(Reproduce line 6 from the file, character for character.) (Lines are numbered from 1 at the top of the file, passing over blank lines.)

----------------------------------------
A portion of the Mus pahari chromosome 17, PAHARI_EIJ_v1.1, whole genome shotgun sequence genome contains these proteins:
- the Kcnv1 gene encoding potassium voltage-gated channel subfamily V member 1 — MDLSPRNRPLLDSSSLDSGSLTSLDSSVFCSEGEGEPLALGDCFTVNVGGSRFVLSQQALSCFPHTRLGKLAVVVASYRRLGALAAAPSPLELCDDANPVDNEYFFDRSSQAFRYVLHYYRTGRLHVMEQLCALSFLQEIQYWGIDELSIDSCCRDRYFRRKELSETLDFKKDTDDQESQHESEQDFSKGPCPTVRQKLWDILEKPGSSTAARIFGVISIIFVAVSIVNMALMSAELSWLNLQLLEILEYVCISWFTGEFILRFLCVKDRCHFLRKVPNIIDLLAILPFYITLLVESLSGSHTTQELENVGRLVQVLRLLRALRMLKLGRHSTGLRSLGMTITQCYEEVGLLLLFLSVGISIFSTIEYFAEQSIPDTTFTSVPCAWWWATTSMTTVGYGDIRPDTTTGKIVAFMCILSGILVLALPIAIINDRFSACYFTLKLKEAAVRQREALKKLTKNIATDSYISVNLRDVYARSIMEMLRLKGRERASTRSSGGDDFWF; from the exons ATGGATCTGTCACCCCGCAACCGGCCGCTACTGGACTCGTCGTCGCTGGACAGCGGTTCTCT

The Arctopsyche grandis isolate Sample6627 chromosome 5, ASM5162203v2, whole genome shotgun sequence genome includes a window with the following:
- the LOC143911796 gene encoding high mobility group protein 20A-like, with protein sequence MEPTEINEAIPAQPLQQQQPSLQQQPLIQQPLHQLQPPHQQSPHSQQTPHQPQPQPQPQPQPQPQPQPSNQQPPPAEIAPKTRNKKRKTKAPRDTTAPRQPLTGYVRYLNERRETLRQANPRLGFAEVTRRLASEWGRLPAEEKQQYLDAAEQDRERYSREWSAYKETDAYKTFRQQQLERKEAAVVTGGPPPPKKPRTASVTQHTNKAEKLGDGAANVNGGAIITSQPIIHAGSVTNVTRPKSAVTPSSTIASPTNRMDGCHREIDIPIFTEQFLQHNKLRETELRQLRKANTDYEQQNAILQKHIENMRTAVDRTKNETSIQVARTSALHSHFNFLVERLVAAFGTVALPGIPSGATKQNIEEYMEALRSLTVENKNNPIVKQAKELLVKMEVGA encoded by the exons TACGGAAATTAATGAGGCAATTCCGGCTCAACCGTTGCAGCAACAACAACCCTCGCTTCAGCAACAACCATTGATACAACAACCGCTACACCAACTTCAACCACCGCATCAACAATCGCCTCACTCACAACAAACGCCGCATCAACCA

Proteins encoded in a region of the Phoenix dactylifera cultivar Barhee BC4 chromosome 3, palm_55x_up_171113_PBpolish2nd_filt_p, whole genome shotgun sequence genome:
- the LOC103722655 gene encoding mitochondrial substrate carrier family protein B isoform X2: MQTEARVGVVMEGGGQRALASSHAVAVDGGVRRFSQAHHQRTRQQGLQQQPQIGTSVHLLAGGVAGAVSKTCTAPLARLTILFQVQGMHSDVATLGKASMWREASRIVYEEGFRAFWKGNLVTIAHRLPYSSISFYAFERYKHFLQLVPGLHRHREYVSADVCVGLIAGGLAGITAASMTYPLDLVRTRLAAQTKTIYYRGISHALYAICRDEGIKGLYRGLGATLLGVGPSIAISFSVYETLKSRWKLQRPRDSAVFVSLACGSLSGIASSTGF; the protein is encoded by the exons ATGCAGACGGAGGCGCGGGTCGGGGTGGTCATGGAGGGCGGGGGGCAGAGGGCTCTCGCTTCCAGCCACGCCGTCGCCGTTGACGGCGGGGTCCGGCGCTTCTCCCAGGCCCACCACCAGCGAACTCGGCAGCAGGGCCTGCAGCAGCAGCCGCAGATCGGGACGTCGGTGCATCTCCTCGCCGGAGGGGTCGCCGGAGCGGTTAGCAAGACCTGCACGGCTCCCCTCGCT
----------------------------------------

- the LOC103722655 gene encoding mitochondrial substrate carrier family protein B isoform X2: MQTEARVGVVMEGGGQRALASSHAVAVDGGVRRFSQAHHQRTRQQGLQQQPQIGTSVHLLAGGVAGAVSKTCTAPLARLTILFQVQGMHSDVATLGKASMWREASRIVYEEGFRAFWKGNLVTIAHRLPYSSISFYAFERYKHFLQLVPGLHRHREYVSADVCVGLIAGGLAGITAASMTYPLDLVRTRLAAQTKTIYYRGISHALYAICRDEGIKGLYRGLGATLLGVGPSIAISFSVYETLKSRWKLQRPRDSAVFVSLACGSLSGIASSTGF; the protein is encoded by the exons ATGCAGACGGAGGCGCGGGTCGGGGTGGTCATGGAGGGCGGGGGGCAGAGGGCTCTCGCTTCCAGCCACGCCGTCGCCGTTGACGGCGGGGTCCGGCGCTTCTCCCAGGCCCACCACCAGCGAACTCGGCAGCAGGGCCTGCAGCAGCAGCCGCAGATCGGGACGTCGGTGCATCTCCTCGCCGGAGGGGTCGCCGGAGCGGTTAGCAAGACCTGCACGGCTCCCCTCGCT